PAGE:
Primary marginal zone B-cell lymphoma of the lymph node resembling plasmacytoma arising from a plasma cell variant of Castleman's disease. A clinicopathological and immunohistochemical study of seven patients
Abstract:Kojima M, Nakamura S, Motoori T, Shimano S, Murayama K, Tamaki Y, Shimizu K, Oyama T, Sugihara S, Sakata N, Masawa N. Primary marginal zone B-cell lymphoma of the lymph node resembling plasmacytoma arising from a plasma cell variant of Castleman's disease. A clinicopathological and immunohistochemical study of seven patients. APMIS 2002;110:875–80.
Nodal marginal zone B-cell lymphomas (NMZBL) occasionally represent prominent plasma cell differentiation. Recently, we presented a patient with NMZBL who exhibited histological features that resembled plasmacytoma arising from a localized plasma cell variant of Castleman's disease. To further clarify the clinicopathological, immunohistochemical, and genotypical findings, we studied seven such patients. Clinically, these patients were characterized by localized disease and an indolent clinical course with a slowly growing bulky mass in the affected lymph node. Only one patient exhibited paraproteinemia. Histologically, the lesions were characterized by numerous evenly distrubuted germinal centers in extensive sheets of plasma cells. Various numbers of centrocyte-like (CCL) cells arranged in a marginal zone distribution pattern occupied the peripheral region of the lymph node. The majority of the lymphoid follicles had atrophic or regressive germinal centers. A few lymphoid follicles were colonized by CCL cells. Immunohistochemistry showed that all of the lesions contained a monoclonal plasma cell population. In three tumors, a number of the CCL cells had a similar light chain restriction pattern to that observed in plasma cells. Two of the four patients evaluated exhibited clonal bands for the IgH gene by polymerase chain reaction assay. Moreover, the presence of surface IgM+, IgD− and CD27+ CCL− cells suggests that these tumors are derived from memory B-lymphocytes.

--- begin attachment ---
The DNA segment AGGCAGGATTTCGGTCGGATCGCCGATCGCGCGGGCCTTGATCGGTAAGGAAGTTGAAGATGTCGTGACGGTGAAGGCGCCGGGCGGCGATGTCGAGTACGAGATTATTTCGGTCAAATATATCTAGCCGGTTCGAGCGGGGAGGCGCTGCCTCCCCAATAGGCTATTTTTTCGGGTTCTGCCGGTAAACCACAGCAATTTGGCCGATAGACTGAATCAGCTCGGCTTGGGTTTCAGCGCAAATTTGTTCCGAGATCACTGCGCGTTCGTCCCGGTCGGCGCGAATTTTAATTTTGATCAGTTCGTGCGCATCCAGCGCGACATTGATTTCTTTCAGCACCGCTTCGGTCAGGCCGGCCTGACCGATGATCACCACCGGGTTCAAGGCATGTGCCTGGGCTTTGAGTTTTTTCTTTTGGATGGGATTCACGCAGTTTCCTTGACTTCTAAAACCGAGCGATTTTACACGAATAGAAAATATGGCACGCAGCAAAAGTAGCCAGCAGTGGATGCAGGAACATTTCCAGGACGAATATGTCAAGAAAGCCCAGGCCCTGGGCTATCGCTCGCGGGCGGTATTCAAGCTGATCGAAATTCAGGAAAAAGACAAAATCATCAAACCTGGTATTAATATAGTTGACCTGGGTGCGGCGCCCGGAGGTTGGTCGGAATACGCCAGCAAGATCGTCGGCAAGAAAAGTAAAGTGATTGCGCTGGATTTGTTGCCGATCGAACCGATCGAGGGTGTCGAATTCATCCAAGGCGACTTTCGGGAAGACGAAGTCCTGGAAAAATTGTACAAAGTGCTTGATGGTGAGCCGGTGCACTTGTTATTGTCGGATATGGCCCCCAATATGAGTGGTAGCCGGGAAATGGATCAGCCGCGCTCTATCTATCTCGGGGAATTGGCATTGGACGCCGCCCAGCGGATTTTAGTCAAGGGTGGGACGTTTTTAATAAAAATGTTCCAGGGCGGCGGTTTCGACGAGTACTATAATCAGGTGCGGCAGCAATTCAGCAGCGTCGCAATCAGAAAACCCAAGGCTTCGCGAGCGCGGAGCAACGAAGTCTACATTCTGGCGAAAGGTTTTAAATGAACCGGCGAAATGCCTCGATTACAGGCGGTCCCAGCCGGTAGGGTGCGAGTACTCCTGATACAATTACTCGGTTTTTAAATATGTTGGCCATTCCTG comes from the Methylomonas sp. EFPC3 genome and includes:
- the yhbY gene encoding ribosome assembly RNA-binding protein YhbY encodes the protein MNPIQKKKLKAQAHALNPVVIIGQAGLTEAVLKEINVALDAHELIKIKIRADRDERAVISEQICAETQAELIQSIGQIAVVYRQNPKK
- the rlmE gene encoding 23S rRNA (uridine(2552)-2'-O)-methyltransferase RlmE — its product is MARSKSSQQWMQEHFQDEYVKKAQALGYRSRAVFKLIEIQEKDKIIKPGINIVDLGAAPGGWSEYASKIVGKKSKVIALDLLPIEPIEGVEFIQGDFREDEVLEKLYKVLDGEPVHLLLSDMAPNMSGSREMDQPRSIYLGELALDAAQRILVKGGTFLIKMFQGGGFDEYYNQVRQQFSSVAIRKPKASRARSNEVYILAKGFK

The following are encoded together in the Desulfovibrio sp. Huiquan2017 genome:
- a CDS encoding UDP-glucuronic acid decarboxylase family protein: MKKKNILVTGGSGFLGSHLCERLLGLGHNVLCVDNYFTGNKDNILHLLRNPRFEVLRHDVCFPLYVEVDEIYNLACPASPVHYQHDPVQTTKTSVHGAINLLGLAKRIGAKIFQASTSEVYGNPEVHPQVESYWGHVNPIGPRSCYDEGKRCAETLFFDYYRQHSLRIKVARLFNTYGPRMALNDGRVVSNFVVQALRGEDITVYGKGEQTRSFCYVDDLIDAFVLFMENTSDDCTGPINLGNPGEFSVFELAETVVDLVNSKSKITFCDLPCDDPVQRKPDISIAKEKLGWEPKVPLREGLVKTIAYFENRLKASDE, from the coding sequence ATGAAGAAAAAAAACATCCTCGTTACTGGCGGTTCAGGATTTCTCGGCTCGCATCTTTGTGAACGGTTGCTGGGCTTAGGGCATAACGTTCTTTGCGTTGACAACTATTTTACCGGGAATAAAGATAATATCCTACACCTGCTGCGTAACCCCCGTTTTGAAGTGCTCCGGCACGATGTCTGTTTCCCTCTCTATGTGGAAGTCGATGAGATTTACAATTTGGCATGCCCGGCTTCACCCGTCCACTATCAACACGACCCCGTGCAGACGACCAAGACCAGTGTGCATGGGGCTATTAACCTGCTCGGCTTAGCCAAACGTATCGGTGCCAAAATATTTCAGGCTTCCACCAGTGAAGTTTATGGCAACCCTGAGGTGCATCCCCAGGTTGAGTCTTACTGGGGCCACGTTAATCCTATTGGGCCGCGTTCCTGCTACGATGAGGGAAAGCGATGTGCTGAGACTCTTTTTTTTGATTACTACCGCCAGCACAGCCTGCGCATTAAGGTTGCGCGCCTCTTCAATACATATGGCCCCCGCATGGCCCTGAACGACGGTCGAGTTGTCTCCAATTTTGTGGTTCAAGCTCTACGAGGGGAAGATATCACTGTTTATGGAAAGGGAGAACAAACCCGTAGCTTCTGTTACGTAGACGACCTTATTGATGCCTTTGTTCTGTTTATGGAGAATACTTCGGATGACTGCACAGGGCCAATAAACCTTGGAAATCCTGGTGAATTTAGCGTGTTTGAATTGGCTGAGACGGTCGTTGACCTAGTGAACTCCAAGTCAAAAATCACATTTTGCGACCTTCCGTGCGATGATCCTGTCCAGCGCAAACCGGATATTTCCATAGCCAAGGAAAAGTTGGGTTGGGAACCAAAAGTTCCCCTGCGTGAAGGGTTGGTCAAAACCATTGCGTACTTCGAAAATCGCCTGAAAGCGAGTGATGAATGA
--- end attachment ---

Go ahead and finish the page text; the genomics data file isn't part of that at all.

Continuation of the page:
Document Type: Research Article
Affiliations: 1: Department of Pathology and Genetics, Aichi Cancer Center Hospital, Nagoya, 2: Department of Pathology, Kitasato Medical Center Hospital Kitamoto, 3: Hematology and 4: Radiology, Gunma Cancer Center Hospital, Ohta, 5: Department of Pathology and Clinical Laboratories, Ashikaga Red Cross Hospital, Ashikaga, 6: Department of Pathology, Gunma University School of Medicine, Maebashi, and 7: Department of Pathology and Clinical Laboratories, 8: Department of Pathology, Fukuoka University School of Medicine, Fukuoka, Japan 9: Anatomic and Diagnostic Pathology, Dokkyo University School of Medicine, Mibu,
Publication date: 2002-12-01